The WHO reports an estimated 429,000 malaria deaths each year. The disease mostly affects tropical and subtropical regions and in particular the African continent. The Fraunhofer Institute for Silicate Research ISC teamed up with the Fraunhofer Institute for Molecular Biology and Applied Ecology IME and the Institute of Tropical Medicine at the University of Tübingen for a new test method to detect malaria parasites in blood. The idea of the research project “NanoFRET” is to develop a highly sensitive and reliable rapid diagnostic test so that patient treatment can begin as early as possible.
Malaria is caused by parasites transmitted by mosquito bite. The most dangerous form of malaria is malaria tropica. Left untreated, it is fatal in most cases....
The formation of stars in distant galaxies is still largely unexplored. For the first time, astron-omers at the University of Geneva have now been able to closely observe a star system six billion light-years away. In doing so, they are confirming earlier simulations made by the University of Zurich. One special effect is made possible by the multiple reflections of images that run through the cosmos like a snake.
Today, astronomers have a pretty accurate idea of how stars were formed in the recent cosmic past. But do these laws also apply to older galaxies? For around a...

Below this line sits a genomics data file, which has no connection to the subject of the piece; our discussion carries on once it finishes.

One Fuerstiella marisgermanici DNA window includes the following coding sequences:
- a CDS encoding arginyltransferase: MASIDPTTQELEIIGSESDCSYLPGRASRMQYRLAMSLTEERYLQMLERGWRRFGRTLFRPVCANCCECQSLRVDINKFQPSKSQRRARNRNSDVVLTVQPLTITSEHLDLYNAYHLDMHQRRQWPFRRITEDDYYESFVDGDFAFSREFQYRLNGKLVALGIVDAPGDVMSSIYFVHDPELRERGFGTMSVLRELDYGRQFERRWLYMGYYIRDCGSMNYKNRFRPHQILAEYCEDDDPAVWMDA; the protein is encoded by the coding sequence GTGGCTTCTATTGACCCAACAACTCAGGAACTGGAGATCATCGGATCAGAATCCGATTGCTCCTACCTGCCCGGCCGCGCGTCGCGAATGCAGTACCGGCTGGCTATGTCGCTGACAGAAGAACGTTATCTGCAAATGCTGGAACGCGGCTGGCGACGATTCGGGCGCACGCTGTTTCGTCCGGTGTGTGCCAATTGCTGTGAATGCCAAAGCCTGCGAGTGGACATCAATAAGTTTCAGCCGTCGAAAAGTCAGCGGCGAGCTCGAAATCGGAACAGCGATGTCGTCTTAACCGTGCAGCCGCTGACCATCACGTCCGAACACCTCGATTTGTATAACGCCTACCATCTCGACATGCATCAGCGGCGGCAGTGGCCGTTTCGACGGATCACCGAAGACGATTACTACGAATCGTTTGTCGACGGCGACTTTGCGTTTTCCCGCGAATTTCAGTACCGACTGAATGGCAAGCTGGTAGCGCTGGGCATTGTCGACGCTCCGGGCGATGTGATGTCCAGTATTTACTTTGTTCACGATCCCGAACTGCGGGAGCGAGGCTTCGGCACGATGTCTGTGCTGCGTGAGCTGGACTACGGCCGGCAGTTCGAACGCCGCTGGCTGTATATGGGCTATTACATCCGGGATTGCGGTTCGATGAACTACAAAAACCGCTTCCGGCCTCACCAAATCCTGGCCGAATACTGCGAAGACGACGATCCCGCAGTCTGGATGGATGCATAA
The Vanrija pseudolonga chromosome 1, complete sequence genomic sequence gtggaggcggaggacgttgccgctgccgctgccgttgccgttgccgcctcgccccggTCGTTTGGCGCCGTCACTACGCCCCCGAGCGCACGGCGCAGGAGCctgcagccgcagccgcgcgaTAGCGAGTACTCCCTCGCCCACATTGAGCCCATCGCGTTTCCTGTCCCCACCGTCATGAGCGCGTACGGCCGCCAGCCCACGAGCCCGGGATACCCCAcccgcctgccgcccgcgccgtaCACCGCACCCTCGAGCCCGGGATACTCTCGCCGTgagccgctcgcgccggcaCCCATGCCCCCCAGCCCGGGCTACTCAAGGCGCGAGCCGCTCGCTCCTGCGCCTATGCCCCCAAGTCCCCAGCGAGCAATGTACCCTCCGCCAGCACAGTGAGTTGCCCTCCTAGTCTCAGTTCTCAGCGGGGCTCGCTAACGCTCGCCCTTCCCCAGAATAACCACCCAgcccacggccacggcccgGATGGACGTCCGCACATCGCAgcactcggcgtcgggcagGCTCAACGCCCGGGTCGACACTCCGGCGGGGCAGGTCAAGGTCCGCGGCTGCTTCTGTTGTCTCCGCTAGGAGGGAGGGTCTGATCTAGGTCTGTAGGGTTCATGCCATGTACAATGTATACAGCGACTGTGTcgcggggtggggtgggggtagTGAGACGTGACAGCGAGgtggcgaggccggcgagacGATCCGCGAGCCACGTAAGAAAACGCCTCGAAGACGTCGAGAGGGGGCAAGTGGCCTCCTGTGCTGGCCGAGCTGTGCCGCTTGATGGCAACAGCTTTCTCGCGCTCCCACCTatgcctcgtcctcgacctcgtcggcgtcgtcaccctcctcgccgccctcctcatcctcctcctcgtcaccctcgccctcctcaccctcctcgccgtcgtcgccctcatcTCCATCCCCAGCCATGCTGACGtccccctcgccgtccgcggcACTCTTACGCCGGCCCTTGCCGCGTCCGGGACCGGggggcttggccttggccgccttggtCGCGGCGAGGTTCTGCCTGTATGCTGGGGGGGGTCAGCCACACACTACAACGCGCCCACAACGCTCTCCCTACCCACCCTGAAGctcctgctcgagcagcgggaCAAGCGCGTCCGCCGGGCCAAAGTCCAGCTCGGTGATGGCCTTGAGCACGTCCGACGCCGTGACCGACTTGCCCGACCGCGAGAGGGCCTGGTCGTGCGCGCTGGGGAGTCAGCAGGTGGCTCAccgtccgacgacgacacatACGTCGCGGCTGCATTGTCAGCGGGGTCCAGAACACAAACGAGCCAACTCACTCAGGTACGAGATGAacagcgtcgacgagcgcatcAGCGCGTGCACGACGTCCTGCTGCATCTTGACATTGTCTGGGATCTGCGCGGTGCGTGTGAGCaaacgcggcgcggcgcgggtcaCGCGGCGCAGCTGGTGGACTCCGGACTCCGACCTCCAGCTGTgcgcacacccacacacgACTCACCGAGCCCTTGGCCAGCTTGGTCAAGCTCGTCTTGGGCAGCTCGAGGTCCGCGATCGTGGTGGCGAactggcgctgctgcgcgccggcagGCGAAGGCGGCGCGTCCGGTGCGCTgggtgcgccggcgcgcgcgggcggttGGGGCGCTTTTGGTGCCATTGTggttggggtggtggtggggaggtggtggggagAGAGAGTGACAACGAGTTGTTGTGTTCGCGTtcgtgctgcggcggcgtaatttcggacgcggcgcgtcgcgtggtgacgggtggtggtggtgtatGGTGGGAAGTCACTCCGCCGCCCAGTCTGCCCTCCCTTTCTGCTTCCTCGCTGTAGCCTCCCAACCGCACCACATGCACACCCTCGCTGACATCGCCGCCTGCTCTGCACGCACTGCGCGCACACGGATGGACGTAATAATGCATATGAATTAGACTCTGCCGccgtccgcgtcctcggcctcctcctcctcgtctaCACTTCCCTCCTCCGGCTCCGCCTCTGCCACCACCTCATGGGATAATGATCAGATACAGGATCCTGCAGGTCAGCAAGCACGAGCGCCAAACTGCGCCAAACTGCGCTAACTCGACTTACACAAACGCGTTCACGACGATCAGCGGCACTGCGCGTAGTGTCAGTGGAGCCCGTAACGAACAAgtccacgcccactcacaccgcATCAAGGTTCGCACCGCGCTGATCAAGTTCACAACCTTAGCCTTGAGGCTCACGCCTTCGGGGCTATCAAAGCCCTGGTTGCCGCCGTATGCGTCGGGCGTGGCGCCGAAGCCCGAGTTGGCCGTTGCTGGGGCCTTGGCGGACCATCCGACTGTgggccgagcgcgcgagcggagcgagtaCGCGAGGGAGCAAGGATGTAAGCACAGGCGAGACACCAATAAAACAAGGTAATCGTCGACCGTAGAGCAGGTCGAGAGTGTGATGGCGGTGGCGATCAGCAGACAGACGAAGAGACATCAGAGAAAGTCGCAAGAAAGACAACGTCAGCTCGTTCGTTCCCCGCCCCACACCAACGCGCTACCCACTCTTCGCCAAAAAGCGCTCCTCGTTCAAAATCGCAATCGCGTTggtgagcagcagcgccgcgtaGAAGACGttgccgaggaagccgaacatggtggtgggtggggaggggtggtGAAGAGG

Just because someone is smart and well-motivated doesn't mean he or she can learn the visual skills needed to excel at tasks like matching fingerprints, interpreting medical X-rays, keeping track of aircraft on radar displays or forensic face matching.
That is the implication of a new study which shows for the first time that there is a broad range of differences in people's visual ability and that these...
Computer Tomography (CT) is a standard procedure in hospitals, but so far, the technology has not been suitable for imaging extremely small objects. In PNAS, a team from the Technical University of Munich (TUM) describes a Nano-CT device that creates three-dimensional x-ray images at resolutions up to 100 nanometers. The first test application: Together with colleagues from the University of Kassel and Helmholtz-Zentrum Geesthacht the researchers analyzed the locomotory system of a velvet worm.
During a CT analysis, the object under investigation is x-rayed and a detector measures the respective amount of radiation absorbed from various angles....
The quantum world is fragile; error correction codes are needed to protect the information stored in a quantum object from the deteriorating effects of noise. Quantum physicists in Innsbruck have developed a protocol to pass quantum information between differently encoded building blocks of a future quantum computer, such as processors and memories. Scientists may use this protocol in the future to build a data bus for quantum computers. The researchers have published their work in the journal Nature Communications.
Future quantum computers will be able to solve problems where conventional computers fail today. We are still far away from any large-scale implementation,...
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15.11.2017 | Event News
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21.11.2017 | Physics and Astronomy
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21.11.2017 | Health and Medicine